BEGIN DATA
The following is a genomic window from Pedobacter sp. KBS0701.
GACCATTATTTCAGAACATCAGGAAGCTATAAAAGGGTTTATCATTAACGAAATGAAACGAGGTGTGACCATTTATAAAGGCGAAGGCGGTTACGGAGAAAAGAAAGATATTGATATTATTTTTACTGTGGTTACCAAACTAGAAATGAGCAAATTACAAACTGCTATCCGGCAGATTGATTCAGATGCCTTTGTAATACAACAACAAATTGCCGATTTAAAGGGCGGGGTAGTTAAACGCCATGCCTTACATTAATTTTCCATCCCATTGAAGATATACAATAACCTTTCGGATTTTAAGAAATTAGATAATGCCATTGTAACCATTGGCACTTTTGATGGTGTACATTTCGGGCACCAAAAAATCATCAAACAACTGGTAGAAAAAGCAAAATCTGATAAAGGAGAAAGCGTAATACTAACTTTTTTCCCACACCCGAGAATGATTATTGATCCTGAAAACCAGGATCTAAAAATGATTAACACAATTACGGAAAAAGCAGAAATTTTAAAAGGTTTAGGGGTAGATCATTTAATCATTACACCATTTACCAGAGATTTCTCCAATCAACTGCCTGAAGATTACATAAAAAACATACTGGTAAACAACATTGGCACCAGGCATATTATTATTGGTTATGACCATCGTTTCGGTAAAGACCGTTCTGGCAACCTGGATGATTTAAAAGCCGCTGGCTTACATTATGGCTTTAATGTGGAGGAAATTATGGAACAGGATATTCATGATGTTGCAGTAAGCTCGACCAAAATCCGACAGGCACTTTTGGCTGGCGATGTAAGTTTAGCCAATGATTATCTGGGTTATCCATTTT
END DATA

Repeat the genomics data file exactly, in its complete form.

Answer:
The following is a genomic window from Pedobacter sp. KBS0701.
GACCATTATTTCAGAACATCAGGAAGCTATAAAAGGGTTTATCATTAACGAAATGAAACGAGGTGTGACCATTTATAAAGGCGAAGGCGGTTACGGAGAAAAGAAAGATATTGATATTATTTTTACTGTGGTTACCAAACTAGAAATGAGCAAATTACAAACTGCTATCCGGCAGATTGATTCAGATGCCTTTGTAATACAACAACAAATTGCCGATTTAAAGGGCGGGGTAGTTAAACGCCATGCCTTACATTAATTTTCCATCCCATTGAAGATATACAATAACCTTTCGGATTTTAAGAAATTAGATAATGCCATTGTAACCATTGGCACTTTTGATGGTGTACATTTCGGGCACCAAAAAATCATCAAACAACTGGTAGAAAAAGCAAAATCTGATAAAGGAGAAAGCGTAATACTAACTTTTTTCCCACACCCGAGAATGATTATTGATCCTGAAAACCAGGATCTAAAAATGATTAACACAATTACGGAAAAAGCAGAAATTTTAAAAGGTTTAGGGGTAGATCATTTAATCATTACACCATTTACCAGAGATTTCTCCAATCAACTGCCTGAAGATTACATAAAAAACATACTGGTAAACAACATTGGCACCAGGCATATTATTATTGGTTATGACCATCGTTTCGGTAAAGACCGTTCTGGCAACCTGGATGATTTAAAAGCCGCTGGCTTACATTATGGCTTTAATGTGGAGGAAATTATGGAACAGGATATTCATGATGTTGCAGTAAGCTCGACCAAAATCCGACAGGCACTTTTGGCTGGCGATGTAAGTTTAGCCAATGATTATCTGGGTTATCCATTTT